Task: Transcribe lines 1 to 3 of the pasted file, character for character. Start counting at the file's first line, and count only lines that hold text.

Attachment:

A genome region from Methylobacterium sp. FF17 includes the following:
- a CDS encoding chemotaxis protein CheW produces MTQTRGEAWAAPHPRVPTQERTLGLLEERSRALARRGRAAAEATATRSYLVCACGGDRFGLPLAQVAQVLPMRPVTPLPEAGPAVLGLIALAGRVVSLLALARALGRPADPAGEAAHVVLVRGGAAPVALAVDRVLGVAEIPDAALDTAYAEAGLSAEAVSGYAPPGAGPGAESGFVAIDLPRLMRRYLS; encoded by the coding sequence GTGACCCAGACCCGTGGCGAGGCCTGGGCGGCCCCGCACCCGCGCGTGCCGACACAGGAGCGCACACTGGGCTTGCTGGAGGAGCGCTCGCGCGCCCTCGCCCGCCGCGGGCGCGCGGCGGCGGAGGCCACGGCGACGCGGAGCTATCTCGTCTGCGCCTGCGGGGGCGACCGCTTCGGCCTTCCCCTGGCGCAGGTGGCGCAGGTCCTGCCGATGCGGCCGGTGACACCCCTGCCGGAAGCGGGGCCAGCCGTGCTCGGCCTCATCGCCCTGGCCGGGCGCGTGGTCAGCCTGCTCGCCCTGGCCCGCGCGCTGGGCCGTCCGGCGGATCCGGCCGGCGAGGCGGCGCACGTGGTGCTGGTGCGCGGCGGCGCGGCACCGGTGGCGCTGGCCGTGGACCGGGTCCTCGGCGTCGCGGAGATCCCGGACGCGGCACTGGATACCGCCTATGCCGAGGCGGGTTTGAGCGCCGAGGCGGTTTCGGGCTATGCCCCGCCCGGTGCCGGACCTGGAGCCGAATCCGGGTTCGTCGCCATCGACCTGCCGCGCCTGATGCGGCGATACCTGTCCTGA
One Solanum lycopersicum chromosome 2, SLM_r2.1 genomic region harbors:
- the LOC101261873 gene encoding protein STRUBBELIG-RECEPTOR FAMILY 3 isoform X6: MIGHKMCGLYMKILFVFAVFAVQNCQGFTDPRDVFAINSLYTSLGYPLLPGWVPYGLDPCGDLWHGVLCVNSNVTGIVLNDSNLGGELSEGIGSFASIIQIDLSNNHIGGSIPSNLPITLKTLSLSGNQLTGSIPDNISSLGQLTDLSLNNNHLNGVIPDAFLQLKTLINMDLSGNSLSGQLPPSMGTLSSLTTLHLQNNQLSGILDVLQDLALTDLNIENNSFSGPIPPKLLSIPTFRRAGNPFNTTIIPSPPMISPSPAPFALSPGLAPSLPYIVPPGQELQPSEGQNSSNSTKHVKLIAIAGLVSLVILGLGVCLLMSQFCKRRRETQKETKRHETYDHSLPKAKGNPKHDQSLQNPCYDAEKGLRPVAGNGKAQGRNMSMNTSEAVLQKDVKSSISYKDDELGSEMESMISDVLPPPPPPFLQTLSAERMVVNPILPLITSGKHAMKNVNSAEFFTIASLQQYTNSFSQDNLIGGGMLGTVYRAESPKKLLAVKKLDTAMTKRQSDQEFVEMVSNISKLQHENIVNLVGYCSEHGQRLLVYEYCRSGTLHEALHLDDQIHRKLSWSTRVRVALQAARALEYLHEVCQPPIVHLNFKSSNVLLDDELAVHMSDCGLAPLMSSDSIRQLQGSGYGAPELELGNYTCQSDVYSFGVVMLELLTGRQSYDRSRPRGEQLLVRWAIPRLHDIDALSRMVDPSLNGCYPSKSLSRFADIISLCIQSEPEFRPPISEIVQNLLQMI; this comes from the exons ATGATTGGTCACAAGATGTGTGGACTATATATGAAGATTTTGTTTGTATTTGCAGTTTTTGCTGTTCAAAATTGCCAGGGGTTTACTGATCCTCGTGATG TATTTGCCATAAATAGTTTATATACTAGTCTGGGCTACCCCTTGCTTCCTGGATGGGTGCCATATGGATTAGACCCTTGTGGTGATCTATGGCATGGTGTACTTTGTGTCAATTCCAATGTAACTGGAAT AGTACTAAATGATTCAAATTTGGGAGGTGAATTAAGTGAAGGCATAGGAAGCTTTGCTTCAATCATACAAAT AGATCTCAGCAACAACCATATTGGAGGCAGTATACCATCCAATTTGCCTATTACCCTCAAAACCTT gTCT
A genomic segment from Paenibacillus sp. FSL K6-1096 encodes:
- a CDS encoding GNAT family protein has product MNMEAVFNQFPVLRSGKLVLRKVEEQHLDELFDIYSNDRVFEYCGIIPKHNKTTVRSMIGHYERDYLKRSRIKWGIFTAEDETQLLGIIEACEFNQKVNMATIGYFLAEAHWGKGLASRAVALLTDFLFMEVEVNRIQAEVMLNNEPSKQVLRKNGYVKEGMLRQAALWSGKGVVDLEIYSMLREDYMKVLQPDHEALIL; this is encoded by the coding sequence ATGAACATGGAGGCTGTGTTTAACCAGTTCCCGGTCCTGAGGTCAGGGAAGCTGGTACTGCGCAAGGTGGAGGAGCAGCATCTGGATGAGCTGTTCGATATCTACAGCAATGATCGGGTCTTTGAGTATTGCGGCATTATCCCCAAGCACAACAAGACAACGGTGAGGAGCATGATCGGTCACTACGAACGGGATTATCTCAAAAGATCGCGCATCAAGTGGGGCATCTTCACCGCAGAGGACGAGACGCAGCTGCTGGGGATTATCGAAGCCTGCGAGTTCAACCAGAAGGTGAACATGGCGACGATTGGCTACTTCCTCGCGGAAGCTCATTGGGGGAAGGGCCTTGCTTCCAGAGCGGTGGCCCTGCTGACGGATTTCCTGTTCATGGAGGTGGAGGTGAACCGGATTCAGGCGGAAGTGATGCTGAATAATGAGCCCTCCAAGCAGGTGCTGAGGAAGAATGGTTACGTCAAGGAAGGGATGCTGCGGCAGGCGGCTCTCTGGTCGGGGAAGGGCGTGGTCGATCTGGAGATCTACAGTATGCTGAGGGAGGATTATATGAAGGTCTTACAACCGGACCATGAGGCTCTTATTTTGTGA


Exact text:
A genome region from Methylobacterium sp. FF17 includes the following:
- a CDS encoding chemotaxis protein CheW produces MTQTRGEAWAAPHPRVPTQERTLGLLEERSRALARRGRAAAEATATRSYLVCACGGDRFGLPLAQVAQVLPMRPVTPLPEAGPAVLGLIALAGRVVSLLALARALGRPADPAGEAAHVVLVRGGAAPVALAVDRVLGVAEIPDAALDTAYAEAGLSAEAVSGYAPPGAGPGAESGFVAIDLPRLMRRYLS; encoded by the coding sequence GTGACCCAGACCCGTGGCGAGGCCTGGGCGGCCCCGCACCCGCGCGTGCCGACACAGGAGCGCACACTGGGCTTGCTGGAGGAGCGCTCGCGCGCCCTCGCCCGCCGCGGGCGCGCGGCGGCGGAGGCCACGGCGACGCGGAGCTATCTCGTCTGCGCCTGCGGGGGCGACCGCTTCGGCCTTCCCCTGGCGCAGGTGGCGCAGGTCCTGCCGATGCGGCCGGTGACACCCCTGCCGGAAGCGGGGCCAGCCGTGCTCGGCCTCATCGCCCTGGCCGGGCGCGTGGTCAGCCTGCTCGCCCTGGCCCGCGCGCTGGGCCGTCCGGCGGATCCGGCCGGCGAGGCGGCGCACGTGGTGCTGGTGCGCGGCGGCGCGGCACCGGTGGCGCTGGCCGTGGACCGGGTCCTCGGCGTCGCGGAGATCCCGGACGCGGCACTGGATACCGCCTATGCCGAGGCGGGTTTGAGCGCCGAGGCGGTTTCGGGCTATGCCCCGCCCGGTGCCGGACCTGGAGCCGAATCCGGGTTCGTCGCCATCGACCTGCCGCGCCTGATGCGGCGATACCTGTCCTGA
One Solanum lycopersicum chromosome 2, SLM_r2.1 genomic region harbors: